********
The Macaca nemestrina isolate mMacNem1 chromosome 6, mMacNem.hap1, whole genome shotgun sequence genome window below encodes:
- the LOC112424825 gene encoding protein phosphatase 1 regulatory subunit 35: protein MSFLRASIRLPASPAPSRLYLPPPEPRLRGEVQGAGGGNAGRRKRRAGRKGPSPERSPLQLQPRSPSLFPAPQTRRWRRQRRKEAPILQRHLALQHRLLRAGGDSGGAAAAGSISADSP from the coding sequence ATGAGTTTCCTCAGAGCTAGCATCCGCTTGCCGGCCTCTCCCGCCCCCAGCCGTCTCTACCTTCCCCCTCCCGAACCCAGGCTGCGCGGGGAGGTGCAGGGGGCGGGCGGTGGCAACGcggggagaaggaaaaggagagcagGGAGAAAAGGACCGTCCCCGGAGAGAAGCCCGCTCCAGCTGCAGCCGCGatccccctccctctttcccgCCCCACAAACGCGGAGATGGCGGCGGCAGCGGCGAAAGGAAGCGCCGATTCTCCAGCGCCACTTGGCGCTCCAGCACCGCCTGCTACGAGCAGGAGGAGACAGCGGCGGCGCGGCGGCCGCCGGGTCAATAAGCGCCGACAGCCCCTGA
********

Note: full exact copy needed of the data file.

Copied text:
The Macaca nemestrina isolate mMacNem1 chromosome 6, mMacNem.hap1, whole genome shotgun sequence genome window below encodes:
- the LOC112424825 gene encoding protein phosphatase 1 regulatory subunit 35: protein MSFLRASIRLPASPAPSRLYLPPPEPRLRGEVQGAGGGNAGRRKRRAGRKGPSPERSPLQLQPRSPSLFPAPQTRRWRRQRRKEAPILQRHLALQHRLLRAGGDSGGAAAAGSISADSP from the coding sequence ATGAGTTTCCTCAGAGCTAGCATCCGCTTGCCGGCCTCTCCCGCCCCCAGCCGTCTCTACCTTCCCCCTCCCGAACCCAGGCTGCGCGGGGAGGTGCAGGGGGCGGGCGGTGGCAACGcggggagaaggaaaaggagagcagGGAGAAAAGGACCGTCCCCGGAGAGAAGCCCGCTCCAGCTGCAGCCGCGatccccctccctctttcccgCCCCACAAACGCGGAGATGGCGGCGGCAGCGGCGAAAGGAAGCGCCGATTCTCCAGCGCCACTTGGCGCTCCAGCACCGCCTGCTACGAGCAGGAGGAGACAGCGGCGGCGCGGCGGCCGCCGGGTCAATAAGCGCCGACAGCCCCTGA